While GBI has attained its most lasting success, it is not without challenges. Government authorities can be itchy about their activities, especially in an age that has been marked by terrorism--some lawmakers have publicy wonder whether it's really a good idea to let "these bozos out on the streets with nuclear accellerators where Al Quaeda can just grab them." Former EPA official Walter Peck, who ran for Vice-President in 2004, notoriously ran the Paranormal Contracts Oversight Committee (PCOC) back in the early 1990's. Peck and those like him are convinced that the Ghostbusters are, were, and forever will be, "frauds" and "publicity hounds".

At the other extreme lie the likes of "Ghost Aid", a political action group founded by Jake Fuller , who advocate a strong stand on "ghosts' rights", harassing GBI offices with complaints that they are "willfully assaulting and imprisoning the spirits of our loved ones without any pretense of due process"

And there are the inevitable competitors. The first and probably most notable was the rival "Ghost Busters" group originally founded in the 1970's by Jake Kong and Eddie Spencer, and continued by their sons Jake Jr. (54) and Eddie Jr. Venkman maintains to this day that the name similarity was a total coincidence, and the matter was settled out of court around the time the first movie debuted. Ironically, after the dissolution of Kong and Spencer's group, the son of Jake Jr. (and grandson of Jake Sr.) Peter Kong (28) served with the Ghostbusters West Coast Division for a year.

While Grossjuck's Robo-Buster failed, and the Tampa-based "Banshee Busters" proved little competition to the South Coast Division, the LA-based Ghosts R Us have proven a much hardier threat to the bottom line of the West Coast Ghostbusters. "So, okay, those clowns appeared at the Rose Parade..." Venkman commented dismissively. "We were at the Macy's parade in 1984, and saved it from a giant praying mantis. Ghostbusters was around when most of these wanna-be's were in diapers, and we'll still be around when they're gumming oatmeat and shouting at kids to get off their lawns."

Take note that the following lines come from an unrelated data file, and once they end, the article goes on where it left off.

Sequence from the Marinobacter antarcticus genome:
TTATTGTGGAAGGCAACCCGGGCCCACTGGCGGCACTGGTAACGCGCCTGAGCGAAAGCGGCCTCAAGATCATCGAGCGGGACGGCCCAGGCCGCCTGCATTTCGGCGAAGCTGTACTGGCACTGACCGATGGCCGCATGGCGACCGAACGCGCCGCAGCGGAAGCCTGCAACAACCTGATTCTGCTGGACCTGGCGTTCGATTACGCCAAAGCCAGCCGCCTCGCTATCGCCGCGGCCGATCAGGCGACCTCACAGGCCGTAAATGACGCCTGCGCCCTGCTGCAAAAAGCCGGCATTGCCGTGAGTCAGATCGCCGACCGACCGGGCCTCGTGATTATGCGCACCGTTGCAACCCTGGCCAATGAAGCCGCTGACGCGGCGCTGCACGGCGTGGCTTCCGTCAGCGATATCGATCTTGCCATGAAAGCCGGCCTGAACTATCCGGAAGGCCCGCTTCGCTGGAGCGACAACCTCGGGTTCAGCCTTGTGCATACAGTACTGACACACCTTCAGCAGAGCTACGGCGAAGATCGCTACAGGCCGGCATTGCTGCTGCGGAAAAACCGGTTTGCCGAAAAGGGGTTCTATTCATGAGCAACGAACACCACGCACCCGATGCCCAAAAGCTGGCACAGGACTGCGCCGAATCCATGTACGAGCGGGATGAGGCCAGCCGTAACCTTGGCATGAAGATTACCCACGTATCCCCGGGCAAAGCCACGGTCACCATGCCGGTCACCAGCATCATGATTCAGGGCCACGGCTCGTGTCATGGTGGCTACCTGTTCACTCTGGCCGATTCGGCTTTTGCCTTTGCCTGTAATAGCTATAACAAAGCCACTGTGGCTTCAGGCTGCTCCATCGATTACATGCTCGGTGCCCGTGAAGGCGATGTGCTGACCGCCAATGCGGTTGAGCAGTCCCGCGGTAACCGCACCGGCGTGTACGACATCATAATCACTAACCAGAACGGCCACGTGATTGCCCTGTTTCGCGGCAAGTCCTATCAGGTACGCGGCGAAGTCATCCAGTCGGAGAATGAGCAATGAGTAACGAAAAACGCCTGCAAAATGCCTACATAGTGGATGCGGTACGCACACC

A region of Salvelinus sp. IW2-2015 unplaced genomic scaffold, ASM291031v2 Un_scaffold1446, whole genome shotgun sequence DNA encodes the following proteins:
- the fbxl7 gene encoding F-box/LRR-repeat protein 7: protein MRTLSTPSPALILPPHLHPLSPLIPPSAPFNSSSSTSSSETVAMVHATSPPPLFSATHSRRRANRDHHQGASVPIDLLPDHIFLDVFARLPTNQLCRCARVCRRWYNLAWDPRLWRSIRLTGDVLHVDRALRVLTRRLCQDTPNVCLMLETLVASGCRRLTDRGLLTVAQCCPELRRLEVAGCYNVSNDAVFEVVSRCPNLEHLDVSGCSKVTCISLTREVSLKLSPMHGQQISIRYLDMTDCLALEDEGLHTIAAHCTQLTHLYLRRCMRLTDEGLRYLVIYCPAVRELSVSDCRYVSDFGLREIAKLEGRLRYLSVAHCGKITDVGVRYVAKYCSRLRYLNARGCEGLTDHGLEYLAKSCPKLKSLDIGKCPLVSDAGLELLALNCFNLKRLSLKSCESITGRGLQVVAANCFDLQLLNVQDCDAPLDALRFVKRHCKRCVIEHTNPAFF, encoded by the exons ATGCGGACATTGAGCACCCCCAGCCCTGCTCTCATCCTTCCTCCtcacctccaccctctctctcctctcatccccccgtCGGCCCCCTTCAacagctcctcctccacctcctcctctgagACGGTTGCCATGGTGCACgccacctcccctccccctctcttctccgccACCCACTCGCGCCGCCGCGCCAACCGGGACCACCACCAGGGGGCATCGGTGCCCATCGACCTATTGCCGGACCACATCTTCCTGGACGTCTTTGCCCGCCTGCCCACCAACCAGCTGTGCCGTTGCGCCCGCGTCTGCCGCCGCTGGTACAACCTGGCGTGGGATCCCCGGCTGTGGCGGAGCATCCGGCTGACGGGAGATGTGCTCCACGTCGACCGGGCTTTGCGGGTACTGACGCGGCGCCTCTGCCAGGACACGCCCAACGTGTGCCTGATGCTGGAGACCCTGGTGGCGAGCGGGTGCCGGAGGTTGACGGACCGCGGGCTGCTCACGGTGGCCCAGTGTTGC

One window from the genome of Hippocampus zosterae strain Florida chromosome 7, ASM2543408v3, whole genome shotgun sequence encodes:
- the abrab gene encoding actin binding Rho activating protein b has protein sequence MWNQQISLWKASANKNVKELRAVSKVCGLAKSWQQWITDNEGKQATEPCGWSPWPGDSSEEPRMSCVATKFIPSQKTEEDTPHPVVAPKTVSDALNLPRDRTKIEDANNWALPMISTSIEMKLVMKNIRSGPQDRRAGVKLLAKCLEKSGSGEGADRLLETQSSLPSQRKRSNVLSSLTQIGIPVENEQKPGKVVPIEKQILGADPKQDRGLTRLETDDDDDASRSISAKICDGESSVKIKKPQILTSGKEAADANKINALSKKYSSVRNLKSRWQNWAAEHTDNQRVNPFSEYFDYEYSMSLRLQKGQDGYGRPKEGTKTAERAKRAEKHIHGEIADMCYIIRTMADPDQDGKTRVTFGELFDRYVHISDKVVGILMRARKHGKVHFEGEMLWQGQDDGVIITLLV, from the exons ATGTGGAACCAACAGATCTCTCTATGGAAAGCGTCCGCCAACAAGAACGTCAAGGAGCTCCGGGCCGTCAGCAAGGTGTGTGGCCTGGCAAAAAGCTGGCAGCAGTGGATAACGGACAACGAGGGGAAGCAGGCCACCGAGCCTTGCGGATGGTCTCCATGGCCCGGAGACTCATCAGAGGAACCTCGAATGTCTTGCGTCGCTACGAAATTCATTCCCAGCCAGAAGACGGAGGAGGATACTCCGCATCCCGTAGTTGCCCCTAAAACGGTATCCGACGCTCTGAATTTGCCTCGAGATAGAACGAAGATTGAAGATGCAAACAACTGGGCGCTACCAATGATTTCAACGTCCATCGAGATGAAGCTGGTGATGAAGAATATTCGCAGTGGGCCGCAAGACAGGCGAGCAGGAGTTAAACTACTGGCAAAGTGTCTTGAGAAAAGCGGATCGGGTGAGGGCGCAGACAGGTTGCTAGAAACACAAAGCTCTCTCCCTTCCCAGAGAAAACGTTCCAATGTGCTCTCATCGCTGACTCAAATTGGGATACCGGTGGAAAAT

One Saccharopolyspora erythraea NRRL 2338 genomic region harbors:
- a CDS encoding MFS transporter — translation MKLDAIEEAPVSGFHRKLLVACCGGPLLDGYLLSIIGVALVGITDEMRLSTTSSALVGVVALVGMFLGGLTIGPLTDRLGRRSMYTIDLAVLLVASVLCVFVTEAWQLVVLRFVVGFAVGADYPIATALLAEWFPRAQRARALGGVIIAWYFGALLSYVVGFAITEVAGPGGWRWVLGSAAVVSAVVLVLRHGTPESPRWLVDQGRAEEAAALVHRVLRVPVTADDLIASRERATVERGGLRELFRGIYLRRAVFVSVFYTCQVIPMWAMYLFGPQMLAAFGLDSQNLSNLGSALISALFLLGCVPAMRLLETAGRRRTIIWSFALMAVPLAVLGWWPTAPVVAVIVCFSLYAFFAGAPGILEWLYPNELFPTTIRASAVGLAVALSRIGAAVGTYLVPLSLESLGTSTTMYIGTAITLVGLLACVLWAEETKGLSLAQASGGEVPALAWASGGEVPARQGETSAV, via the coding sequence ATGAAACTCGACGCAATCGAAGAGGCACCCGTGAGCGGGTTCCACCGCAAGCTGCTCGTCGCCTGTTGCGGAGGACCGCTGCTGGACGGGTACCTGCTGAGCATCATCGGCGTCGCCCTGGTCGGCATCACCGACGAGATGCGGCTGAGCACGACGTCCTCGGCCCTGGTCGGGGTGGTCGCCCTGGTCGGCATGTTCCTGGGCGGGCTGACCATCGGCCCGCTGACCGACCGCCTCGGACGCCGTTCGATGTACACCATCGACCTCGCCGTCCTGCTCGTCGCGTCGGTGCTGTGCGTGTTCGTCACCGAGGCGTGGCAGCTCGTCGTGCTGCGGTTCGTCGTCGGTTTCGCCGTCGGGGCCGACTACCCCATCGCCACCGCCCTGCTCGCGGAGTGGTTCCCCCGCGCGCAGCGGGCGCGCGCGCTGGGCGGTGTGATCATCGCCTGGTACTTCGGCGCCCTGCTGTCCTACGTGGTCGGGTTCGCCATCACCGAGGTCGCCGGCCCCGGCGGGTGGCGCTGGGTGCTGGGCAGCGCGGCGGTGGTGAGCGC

And even without legal, political, and business complications, the truth of the matter is that Ghostbusting has proven to be a job with more than a little danger--and as the scope of the business has grown, the casualties have mounted. While, by dint of luck or provenance, none of the original Ghostbuster have "Crossed to the Other Side" (to use a bit of company slang appropriated from the movie), the franchises have seen the deaths of Ian McPherson, Ernie Slaughter, Euan Sinclaire, John Lipsyte, Julie Madison, and Dr. CJ London, not to mention near-misses with other GBI employees--from Spengler himself to Dr. Fritz Baugh (38), Andrew Williams (33), and Brian Roig (31)).

"We honor all of their sacrifices" Zeddemore said. "Just like I honored all of the brothers-in-arms I lost in Vietnam. Just like every cop and fire fighter honored their brothers who died on 9-11. It's not an easy job, and there's a chance that some of us might not make it back every time we go out."

And even with the resurgence in media exposure can come challenge. Six years ago, Venkman negotiated a deal with small independant publisher 88MPH Studios; the comic book mini-series that resulted drew much critical praise, but was grievously delayed (taking a year to release four issues) and the hardcover collected edition, solicited in fall of 2005, never materialized. Former 88MPH President and Publisher Sebastien Clavet could not be reached for comment on the matter. "I'd like the find that crook and wring his neck." Stantz remarked bitterly.

And at least some members of the GBI family are looking upon the upcoming video game and possible movie warily. Mrs. Spengler, in particular, was vocal in her criticism of her portrayal in Ghostbusters II. "Ramis wrote me like some kind of doped out slut." she remarked, with an edge of menace in her voice. "He does that again, there will be trouble."

Those concerns aside, the future looks bright for the world's foremost Professional Paranormal Investigators and Eliminators. If history is any guide, no matter what happens, the dream will live on.

Because after all, to paraphrase Dr. Venkman, sometimes stuff happens. And when stuff happens, Who Ya Gonna Call?

Filed by Dr. Fritz V. Baugh, GBI Official Historian